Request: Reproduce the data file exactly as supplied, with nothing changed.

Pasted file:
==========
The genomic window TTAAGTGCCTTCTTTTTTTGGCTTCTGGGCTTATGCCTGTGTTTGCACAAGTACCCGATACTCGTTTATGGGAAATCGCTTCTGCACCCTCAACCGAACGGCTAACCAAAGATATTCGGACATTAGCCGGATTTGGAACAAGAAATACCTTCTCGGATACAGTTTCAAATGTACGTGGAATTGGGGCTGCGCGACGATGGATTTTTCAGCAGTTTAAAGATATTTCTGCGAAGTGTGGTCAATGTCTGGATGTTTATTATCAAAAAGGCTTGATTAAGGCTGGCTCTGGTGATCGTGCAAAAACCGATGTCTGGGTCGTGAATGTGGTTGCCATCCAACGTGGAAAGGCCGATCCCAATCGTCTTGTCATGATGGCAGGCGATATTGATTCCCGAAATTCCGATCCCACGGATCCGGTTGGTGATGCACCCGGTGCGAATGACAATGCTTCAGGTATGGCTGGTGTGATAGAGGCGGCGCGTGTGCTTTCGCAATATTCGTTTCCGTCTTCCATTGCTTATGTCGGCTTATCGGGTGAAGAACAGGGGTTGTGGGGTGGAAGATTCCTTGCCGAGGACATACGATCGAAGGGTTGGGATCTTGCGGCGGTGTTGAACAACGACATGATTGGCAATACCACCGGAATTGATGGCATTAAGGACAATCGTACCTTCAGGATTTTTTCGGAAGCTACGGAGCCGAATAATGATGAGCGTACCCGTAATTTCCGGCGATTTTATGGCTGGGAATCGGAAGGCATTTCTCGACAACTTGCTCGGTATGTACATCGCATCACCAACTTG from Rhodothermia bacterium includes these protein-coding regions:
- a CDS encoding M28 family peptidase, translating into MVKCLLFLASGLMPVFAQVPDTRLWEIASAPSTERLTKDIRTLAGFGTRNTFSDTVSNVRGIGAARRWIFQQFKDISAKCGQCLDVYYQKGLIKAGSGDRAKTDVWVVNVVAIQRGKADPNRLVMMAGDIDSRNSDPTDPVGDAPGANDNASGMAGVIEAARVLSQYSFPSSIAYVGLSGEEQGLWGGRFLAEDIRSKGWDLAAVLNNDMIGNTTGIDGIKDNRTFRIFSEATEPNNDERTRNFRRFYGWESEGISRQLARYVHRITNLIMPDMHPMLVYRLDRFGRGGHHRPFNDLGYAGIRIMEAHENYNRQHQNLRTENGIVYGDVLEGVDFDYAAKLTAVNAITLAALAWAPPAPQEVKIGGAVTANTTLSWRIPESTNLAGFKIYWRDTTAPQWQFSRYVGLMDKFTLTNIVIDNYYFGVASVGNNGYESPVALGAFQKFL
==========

The genomic window TTAAGTGCCTTCTTTTTTTGGCTTCTGGGCTTATGCCTGTGTTTGCACAAGTACCCGATACTCGTTTATGGGAAATCGCTTCTGCACCCTCAACCGAACGGCTAACCAAAGATATTCGGACATTAGCCGGATTTGGAACAAGAAATACCTTCTCGGATACAGTTTCAAATGTACGTGGAATTGGGGCTGCGCGACGATGGATTTTTCAGCAGTTTAAAGATATTTCTGCGAAGTGTGGTCAATGTCTGGATGTTTATTATCAAAAAGGCTTGATTAAGGCTGGCTCTGGTGATCGTGCAAAAACCGATGTCTGGGTCGTGAATGTGGTTGCCATCCAACGTGGAAAGGCCGATCCCAATCGTCTTGTCATGATGGCAGGCGATATTGATTCCCGAAATTCCGATCCCACGGATCCGGTTGGTGATGCACCCGGTGCGAATGACAATGCTTCAGGTATGGCTGGTGTGATAGAGGCGGCGCGTGTGCTTTCGCAATATTCGTTTCCGTCTTCCATTGCTTATGTCGGCTTATCGGGTGAAGAACAGGGGTTGTGGGGTGGAAGATTCCTTGCCGAGGACATACGATCGAAGGGTTGGGATCTTGCGGCGGTGTTGAACAACGACATGATTGGCAATACCACCGGAATTGATGGCATTAAGGACAATCGTACCTTCAGGATTTTTTCGGAAGCTACGGAGCCGAATAATGATGAGCGTACCCGTAATTTCCGGCGATTTTATGGCTGGGAATCGGAAGGCATTTCTCGACAACTTGCTCGGTATGTACATCGCATCACCAACTTG from Rhodothermia bacterium includes these protein-coding regions:
- a CDS encoding M28 family peptidase, translating into MVKCLLFLASGLMPVFAQVPDTRLWEIASAPSTERLTKDIRTLAGFGTRNTFSDTVSNVRGIGAARRWIFQQFKDISAKCGQCLDVYYQKGLIKAGSGDRAKTDVWVVNVVAIQRGKADPNRLVMMAGDIDSRNSDPTDPVGDAPGANDNASGMAGVIEAARVLSQYSFPSSIAYVGLSGEEQGLWGGRFLAEDIRSKGWDLAAVLNNDMIGNTTGIDGIKDNRTFRIFSEATEPNNDERTRNFRRFYGWESEGISRQLARYVHRITNLIMPDMHPMLVYRLDRFGRGGHHRPFNDLGYAGIRIMEAHENYNRQHQNLRTENGIVYGDVLEGVDFDYAAKLTAVNAITLAALAWAPPAPQEVKIGGAVTANTTLSWRIPESTNLAGFKIYWRDTTAPQWQFSRYVGLMDKFTLTNIVIDNYYFGVASVGNNGYESPVALGAFQKFL